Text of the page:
The bride sprang at them in a trice;
The mice were scared and fled.
The bride, scarce in her bed,
The gnawing heard, and sprang again, –
And this time not in vain,
For, in this novel form array’d,
Of her the mice were less afraid.
Through life she loved this mousing course,
So great is stubborn nature’s force.
Talk about a cat lady. Now that’s a weird one—and it goes on! Read the poem’s much more profound final stanza here, and read more from this author with The Complete Fables of Jean de la Fontaine. Plus, here are some funny quotes cat lovers will appreciate.
The Purple Cow
I never saw a Purple Cow,
I never hope to see one;
But I can tell you, anyhow,
I’d rather see than be one.
Short and sweet.
“What do you think
The bravest drink
Under the sky?”
“Strong beer,” said I.
“There’s a place for everything,
There’s a place for everything
Where it ought to be:
For a chicken, the hen’s wing;
For poison, the bee’s sting;
For almond-blossom, Spring;
A beerhouse for me.”
“There’s a prize for everyone,
There’s a prize for everyone,
Whoever he may be:
Crags for the mountaineer,
Flags for the Fusilier,
For English poets, beer!
Strong beer for me!”
Perils of Thinking
A centipede was happy quite,
Until a frog in fun
Said, “Pray, which leg comes after which?”
This raised her mind to such a pitch,
She lay distracted in the ditch
Considering how to run.
Now that’s a thinker! Check out these clever jokes that will make you sound smart.
The Attraction of Levitation
H. G. Paine
“Oh, dear!” said little Johnny Frost,
“Sleds are such different things!
When down the hill you swiftly coast
You’d think that they had wings;
“But when uphill you slowly climb,
And have to drag your sled,
It feels so heavy that you’d think
‘Twas really made of lead.
“And all because an Englishman,
Sir Isaac Newton named,
Invented gravitation, and
Became unduly famed;
“While if he had reversed his law,
So folks uphill could coast,
It seems to me he would have had
A better claim to boast.
“Then coasting would all pleasure be;
To slide up would be slick!
And dragging sleds downhill would be
An awful easy trick!”
Thanks a lot, Isaac Newton! If you got a kick out of this funny poem, you’ll love these funny jokes about science.
The Camel’s Complaint
Charles E. Carryl
Canary-birds feed on sugar and seed,
Parrots have crackers to crunch;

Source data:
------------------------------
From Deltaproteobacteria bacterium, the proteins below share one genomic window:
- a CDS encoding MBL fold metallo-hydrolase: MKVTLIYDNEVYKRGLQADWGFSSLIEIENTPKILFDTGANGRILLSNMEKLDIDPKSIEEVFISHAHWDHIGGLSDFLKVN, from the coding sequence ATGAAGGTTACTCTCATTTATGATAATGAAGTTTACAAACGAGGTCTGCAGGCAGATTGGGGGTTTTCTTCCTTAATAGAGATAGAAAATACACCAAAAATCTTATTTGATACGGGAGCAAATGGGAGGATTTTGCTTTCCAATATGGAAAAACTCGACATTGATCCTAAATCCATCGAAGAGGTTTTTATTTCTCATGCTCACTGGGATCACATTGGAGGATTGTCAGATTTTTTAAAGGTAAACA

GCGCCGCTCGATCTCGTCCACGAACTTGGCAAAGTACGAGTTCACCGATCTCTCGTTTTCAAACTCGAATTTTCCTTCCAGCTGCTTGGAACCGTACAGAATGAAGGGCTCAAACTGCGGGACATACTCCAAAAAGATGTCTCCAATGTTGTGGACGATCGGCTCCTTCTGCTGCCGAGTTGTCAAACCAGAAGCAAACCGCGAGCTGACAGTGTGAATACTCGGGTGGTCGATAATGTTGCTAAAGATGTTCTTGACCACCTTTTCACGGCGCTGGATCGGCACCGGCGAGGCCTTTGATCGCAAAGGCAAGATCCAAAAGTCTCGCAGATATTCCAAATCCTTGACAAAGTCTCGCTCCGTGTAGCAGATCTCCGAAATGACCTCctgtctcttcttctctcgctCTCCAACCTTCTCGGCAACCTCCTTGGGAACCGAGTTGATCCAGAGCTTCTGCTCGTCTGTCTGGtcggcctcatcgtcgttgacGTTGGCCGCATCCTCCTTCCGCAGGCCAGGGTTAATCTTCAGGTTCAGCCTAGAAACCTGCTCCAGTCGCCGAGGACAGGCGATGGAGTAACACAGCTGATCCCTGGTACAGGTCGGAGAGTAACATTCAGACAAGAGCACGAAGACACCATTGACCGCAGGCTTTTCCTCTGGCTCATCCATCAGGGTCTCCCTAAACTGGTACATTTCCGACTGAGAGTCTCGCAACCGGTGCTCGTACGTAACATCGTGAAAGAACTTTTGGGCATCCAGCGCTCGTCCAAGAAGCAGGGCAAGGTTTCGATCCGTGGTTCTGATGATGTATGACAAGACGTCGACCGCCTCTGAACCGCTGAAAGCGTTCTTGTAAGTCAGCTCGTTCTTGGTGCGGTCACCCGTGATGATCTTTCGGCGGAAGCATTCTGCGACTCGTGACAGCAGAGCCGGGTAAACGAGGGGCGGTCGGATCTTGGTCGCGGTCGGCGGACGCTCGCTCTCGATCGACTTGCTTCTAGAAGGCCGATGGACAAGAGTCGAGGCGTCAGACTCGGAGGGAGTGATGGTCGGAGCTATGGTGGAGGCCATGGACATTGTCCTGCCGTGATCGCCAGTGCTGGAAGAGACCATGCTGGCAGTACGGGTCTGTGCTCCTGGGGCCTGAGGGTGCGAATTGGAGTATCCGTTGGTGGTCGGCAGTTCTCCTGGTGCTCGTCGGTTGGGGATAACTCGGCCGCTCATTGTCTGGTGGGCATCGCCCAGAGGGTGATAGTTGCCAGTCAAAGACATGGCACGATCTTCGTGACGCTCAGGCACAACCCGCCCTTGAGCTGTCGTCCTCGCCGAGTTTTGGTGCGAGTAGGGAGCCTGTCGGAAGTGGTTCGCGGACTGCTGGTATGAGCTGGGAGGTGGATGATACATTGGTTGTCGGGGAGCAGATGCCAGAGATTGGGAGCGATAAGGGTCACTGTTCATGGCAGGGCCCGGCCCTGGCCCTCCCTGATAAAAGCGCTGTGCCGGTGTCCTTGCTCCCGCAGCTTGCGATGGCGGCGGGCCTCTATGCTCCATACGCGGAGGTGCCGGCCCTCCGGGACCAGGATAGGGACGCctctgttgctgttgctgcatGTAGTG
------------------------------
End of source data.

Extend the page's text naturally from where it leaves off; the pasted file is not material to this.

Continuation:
And, as for the poodles, they tell me the noodles
Have chickens and cream for their lunch.
But there’s never a question
About MY digestion—
Anything does for me!
Cats, you’re aware, can repose in a chair,
Chickens can roost upon rails;
Puppies are able to sleep in a stable,
And oysters can slumber in pails.
But no one supposes
A poor Camel dozes—
Any place does for me!
People would laugh if you rode a giraffe,
Or mounted the back of an ox;
It’s nobody’s habit to ride on a rabbit,
Or try to bestraddle a fox.
But as for a Camel, he’s
Ridden by families—
Any load does for me!
Learn more quirks of the camel with the rest of the poem, here, and read more from Carryl with Works of Charles Edward Carryl. And if you love funny poems, you’ll get a kick out of the funniest books of all time.
Have You Ever Seen
Have you ever seen a sheet on a river bed?
Or a single hair from a hammer’s head?
Has the foot of a mountain any toes?
And is there a pair of garden hose?
Does the needle ever wink its eye?
Why doesn’t the wing of a building fly?
Can you tickle the ribs of a parasol?
Or open the trunk of a tree at all?
Are the teeth of a rake ever going to bite?
Have the hands of a clock any left or right?
Can the garden plot be deep and dark?
And what is the sound of the birch’s bark?
Now this is quite the play on words! English is a confusing language, so it only makes sense that poets would want to play around with it in funny poems.
I know a funny little man,
As quiet as a mouse,
Who does the mischief that is done
In everybody’s house!
There’s no one ever sees his face,
And yet we all agree
That every plate we break was cracked
By Mr. Nobody.
The finger marks upon the door
By none of us are made;
We never leave the blinds unclosed,
To let the curtains fade.
The ink we never spill; the boots
That lying round you see
Are not our boots,—they all belong
To Mr. Nobody.
If you’re home with your family during quarantine, Mr. Nobody has probably been very busy lately. Read more about his antics with the complete poem here, and read these funny quotes people have come up with about quarantine.
A stargazer out late at night,
With eyes and thoughts turned both upright,
Tumbled by chance into a well
(A dismal story this to tell);
He roared and sobbed and roared again,
And cursed “The Bear” and “Charles’s Wain.”
His woeful cries a neighbor brought,
Less learned, but wiser far in thought:
“My friend,” quoth he, “you’re much misled,
With stars to trouble thus your head;
Since you with these misfortunes meet,
For want of looking to your feet.”
Sometimes, we all need to look a little more closely at what’s right in front of us.
Laura E. Richards
Once there was an elephant,
Who tried to use the telephant—
No! No! I mean an elephone
Who tried to use the telephone—
(Dear me! I am not certain quite
That even now I’ve got it right.)
Howe’er it was, he got his trunk
Entangled in the telephunk;
The more he tried to get it free,
The louder buzzed the telephee—
(I fear I’d better drop the song
Of elephop and telephong!)
Well, that’s just delightful. This reminds us a little of the funniest things kids have said about nature.
The Table and the Chair
The Theoretic Turtle
Amos Russel Wells
The theoretic turtle started out to see the toad;
He came to a stop at a liberty-pole in the middle of the road.
“Now how, in the name of the spouting whale,” the indignant turtle cried,
“Can I climb this perpendicular cliff, and get on the other side?
If I only could make a big balloon, I’d lightly over it fly;
Or a very long ladder might reach the top, though it does look fearfully high.
If a beaver were in my place, he’d gnaw a passage through with his teeth;
I can’t do that, but I can dig a tunnel and pass beneath.”
He was digging his tunnel, with might and main, when a dog looked down at the hole.
“The easiest way, my friend,” said he, “is to walk around the pole.”